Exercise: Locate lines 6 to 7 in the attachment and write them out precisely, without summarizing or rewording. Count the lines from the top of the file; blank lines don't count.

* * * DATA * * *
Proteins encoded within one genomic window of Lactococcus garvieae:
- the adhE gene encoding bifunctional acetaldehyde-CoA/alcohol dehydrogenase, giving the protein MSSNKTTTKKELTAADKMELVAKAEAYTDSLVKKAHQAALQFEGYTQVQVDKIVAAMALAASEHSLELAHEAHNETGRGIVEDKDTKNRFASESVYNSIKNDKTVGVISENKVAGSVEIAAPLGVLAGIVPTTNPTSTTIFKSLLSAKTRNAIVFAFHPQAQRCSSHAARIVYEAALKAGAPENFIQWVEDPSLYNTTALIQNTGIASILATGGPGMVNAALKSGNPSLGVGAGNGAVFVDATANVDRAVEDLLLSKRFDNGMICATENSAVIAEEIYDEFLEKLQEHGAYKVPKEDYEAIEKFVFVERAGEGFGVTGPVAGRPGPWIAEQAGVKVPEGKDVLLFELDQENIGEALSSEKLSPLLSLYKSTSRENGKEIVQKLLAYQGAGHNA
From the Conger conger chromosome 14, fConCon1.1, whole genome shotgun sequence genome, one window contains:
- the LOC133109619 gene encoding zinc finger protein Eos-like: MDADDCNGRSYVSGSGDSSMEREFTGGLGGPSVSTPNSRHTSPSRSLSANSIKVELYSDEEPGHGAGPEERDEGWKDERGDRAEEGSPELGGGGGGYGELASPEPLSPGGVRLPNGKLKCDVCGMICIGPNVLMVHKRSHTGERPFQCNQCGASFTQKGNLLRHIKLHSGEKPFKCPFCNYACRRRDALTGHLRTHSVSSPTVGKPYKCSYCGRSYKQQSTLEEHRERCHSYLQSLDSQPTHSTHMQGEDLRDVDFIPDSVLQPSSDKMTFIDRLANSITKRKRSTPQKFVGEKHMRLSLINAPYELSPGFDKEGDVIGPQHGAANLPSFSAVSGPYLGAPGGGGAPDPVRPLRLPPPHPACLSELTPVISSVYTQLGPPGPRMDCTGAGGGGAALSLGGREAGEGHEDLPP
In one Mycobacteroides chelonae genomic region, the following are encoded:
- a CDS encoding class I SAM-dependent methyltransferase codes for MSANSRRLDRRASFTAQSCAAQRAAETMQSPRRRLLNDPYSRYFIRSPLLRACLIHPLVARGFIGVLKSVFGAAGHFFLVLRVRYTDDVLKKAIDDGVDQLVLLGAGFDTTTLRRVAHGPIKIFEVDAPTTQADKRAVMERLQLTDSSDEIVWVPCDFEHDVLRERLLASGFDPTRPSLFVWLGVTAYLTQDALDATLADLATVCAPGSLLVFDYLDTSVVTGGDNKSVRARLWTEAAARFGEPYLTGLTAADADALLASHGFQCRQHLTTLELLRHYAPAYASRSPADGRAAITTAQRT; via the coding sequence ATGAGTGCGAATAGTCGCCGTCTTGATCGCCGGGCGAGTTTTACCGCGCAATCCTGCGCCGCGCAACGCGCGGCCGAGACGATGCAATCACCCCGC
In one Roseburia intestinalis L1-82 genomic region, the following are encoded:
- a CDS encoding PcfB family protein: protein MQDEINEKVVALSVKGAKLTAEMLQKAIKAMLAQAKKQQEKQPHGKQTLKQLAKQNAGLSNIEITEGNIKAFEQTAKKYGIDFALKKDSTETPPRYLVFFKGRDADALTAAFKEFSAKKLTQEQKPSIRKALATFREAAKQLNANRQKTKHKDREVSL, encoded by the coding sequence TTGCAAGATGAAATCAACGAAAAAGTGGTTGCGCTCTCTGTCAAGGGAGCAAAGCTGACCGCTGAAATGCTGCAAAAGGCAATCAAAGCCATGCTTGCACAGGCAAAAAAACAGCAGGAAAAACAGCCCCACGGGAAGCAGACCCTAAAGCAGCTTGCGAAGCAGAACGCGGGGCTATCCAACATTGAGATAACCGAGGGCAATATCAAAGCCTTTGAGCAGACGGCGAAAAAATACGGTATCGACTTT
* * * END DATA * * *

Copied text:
- a CDS encoding class I SAM-dependent methyltransferase codes for MSANSRRLDRRASFTAQSCAAQRAAETMQSPRRRLLNDPYSRYFIRSPLLRACLIHPLVARGFIGVLKSVFGAAGHFFLVLRVRYTDDVLKKAIDDGVDQLVLLGAGFDTTTLRRVAHGPIKIFEVDAPTTQADKRAVMERLQLTDSSDEIVWVPCDFEHDVLRERLLASGFDPTRPSLFVWLGVTAYLTQDALDATLADLATVCAPGSLLVFDYLDTSVVTGGDNKSVRARLWTEAAARFGEPYLTGLTAADADALLASHGFQCRQHLTTLELLRHYAPAYASRSPADGRAAITTAQRT; via the coding sequence ATGAGTGCGAATAGTCGCCGTCTTGATCGCCGGGCGAGTTTTACCGCGCAATCCTGCGCCGCGCAACGCGCGGCCGAGACGATGCAATCACCCCGC
In one Roseburia intestinalis L1-82 genomic region, the following are encoded: